WEST BOUNTIFUL - The 4th North bridge that connects the majority of West Bountiful with Bountiful is going to be replaced by a wider structure.
“The present bridge is not long enough to allow the addition of express lanes beneath it,” said Vic Saunders, public information officer for the Utah Department of Transportation.
Through the year 2040, the agency’s long range plan shows traffic numbers “do not support the costly addition of lanes to it,” he said.
The structure will be widened sufficiently to add winder shoulders to accommodate sidewalks and bicycles,” Saunders emphasized.
“Additionally, the railroad bridge will have a barrier placed on it to separate traffic from bicycles and pedestrians,” he said.
The 400 North bridge project is not an interstate reconstruction effort, Saunders said.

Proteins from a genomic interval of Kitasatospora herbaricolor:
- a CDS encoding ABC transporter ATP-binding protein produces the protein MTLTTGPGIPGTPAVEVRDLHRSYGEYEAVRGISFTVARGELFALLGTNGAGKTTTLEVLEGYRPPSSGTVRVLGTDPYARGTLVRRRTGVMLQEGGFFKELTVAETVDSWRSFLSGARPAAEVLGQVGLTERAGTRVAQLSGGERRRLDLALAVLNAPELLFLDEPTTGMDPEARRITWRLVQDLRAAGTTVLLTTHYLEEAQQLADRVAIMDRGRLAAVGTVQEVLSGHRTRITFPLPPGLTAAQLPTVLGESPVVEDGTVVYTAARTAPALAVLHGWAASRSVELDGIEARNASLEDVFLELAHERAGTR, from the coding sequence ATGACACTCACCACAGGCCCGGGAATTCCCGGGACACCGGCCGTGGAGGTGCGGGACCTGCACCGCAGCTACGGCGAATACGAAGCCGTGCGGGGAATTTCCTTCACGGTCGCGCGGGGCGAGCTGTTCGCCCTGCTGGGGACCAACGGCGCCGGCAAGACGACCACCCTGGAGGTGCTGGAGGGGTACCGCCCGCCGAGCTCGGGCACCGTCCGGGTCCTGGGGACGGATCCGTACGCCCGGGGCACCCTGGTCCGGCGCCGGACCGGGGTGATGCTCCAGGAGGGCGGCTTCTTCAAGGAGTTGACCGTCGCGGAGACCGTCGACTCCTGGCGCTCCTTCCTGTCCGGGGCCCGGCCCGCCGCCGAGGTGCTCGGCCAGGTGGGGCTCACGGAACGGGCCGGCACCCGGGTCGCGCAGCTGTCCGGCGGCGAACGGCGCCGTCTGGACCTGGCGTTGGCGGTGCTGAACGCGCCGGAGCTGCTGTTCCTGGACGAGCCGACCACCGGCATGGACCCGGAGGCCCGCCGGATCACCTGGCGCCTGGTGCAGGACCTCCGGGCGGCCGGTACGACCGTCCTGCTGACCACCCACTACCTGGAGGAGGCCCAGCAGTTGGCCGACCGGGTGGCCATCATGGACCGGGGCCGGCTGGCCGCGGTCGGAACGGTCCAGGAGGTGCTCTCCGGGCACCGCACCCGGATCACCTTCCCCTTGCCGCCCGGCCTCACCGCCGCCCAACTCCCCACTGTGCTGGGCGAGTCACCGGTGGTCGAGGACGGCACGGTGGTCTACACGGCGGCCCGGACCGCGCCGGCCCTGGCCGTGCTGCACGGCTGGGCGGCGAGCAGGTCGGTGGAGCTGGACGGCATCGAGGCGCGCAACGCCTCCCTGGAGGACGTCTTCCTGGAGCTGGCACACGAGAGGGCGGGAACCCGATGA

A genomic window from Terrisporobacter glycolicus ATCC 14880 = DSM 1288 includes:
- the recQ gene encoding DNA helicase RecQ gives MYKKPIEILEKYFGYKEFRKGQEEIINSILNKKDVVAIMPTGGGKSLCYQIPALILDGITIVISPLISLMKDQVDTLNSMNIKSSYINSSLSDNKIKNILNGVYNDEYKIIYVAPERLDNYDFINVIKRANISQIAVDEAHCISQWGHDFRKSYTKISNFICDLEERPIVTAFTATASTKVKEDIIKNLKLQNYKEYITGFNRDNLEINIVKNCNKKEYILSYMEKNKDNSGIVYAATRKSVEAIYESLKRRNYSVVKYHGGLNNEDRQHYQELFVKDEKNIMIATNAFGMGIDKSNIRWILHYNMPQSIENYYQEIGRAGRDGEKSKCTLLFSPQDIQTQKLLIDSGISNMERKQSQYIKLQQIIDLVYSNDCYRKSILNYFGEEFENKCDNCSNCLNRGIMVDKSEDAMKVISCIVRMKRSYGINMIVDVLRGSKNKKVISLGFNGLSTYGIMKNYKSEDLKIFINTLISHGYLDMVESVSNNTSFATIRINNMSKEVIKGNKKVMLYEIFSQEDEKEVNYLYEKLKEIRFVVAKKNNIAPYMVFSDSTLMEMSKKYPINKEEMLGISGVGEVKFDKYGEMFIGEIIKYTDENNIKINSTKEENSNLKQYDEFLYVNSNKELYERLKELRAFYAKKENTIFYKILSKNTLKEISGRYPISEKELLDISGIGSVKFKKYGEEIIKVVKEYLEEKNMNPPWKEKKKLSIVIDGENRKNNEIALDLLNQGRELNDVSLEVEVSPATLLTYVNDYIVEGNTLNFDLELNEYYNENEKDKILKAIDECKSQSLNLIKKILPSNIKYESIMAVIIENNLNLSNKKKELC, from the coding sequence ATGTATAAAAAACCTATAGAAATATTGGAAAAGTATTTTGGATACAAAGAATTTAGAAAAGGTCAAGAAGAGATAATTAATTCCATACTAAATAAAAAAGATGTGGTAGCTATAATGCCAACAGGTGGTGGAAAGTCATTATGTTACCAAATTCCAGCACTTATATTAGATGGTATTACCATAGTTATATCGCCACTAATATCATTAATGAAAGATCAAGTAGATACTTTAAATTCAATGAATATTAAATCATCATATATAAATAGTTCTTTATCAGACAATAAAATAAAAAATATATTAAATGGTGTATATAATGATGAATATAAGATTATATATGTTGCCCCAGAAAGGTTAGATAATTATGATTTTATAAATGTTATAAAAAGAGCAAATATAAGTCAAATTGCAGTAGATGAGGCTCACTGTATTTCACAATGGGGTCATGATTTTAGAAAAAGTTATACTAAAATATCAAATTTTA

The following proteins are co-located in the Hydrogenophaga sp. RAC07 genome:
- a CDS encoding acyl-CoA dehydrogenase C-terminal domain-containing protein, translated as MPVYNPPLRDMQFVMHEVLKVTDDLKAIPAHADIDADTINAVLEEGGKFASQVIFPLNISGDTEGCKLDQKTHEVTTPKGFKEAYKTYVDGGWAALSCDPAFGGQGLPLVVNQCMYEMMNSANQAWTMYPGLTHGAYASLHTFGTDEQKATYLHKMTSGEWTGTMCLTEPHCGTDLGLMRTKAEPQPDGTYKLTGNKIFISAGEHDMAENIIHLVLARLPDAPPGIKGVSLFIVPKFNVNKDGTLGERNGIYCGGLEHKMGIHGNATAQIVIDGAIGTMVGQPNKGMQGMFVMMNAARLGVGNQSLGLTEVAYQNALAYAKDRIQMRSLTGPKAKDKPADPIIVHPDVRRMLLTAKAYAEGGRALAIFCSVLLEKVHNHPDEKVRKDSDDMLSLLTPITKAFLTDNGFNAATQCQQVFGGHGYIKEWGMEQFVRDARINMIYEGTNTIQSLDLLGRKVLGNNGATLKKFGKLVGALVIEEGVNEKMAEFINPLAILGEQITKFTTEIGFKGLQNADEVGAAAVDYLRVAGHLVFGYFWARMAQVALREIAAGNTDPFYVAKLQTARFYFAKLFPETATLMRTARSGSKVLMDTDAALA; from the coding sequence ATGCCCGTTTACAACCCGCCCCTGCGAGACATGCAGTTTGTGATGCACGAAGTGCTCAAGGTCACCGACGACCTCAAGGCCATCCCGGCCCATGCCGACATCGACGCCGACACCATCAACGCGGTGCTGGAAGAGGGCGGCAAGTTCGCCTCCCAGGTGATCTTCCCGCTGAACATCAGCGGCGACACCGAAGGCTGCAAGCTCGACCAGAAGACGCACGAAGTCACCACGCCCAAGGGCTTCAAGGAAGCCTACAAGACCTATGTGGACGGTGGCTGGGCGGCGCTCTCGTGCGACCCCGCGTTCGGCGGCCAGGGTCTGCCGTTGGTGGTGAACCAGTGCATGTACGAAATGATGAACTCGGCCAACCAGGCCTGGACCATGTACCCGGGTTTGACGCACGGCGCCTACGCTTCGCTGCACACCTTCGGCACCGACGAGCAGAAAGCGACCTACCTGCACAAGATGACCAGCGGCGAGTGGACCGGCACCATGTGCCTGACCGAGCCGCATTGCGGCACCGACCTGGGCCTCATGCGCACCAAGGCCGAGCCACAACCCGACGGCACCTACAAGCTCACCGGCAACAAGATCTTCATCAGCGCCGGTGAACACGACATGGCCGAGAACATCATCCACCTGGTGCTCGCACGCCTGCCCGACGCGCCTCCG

“Because there is limited funding, only those items actually required to enhance the express lanes project, and functionality of the interchanges at 500 and 2600 South were considered,” he said. “The 1500 South bridges on I-15, for example, are being widened to facilitate the addition of the express lanes.”
He noted that 500 South was completely reconstructed through Woods Cross and West Bountiful “only a couple of years ago, and it is designed to handle inresi9ng east-west mobility through this area until well beyond 2040.”
“We don’t want UDOT to be shortsighted,” said West Bountiful City Administrator Duane Huffman.
The city council was informed last week that the 400 North bridgework likely will take place for a couple of months this fall, rather than over the summer months.
That means another way will have to be found for students to get to West Bountiful Elementary School and Bountiful Junior High School, at least for some students, Huffman said.
“We can only do so much with each project and the funding that has been made available,” Saunders said.
Express lanes will be completed from North Salt Lake to Farmington and back, he said. In addition, “we’ll be able to improve the operation of two interchanges (5e00 and 2600 South) that truly need to move much more traffic than that for which they were originally designed.”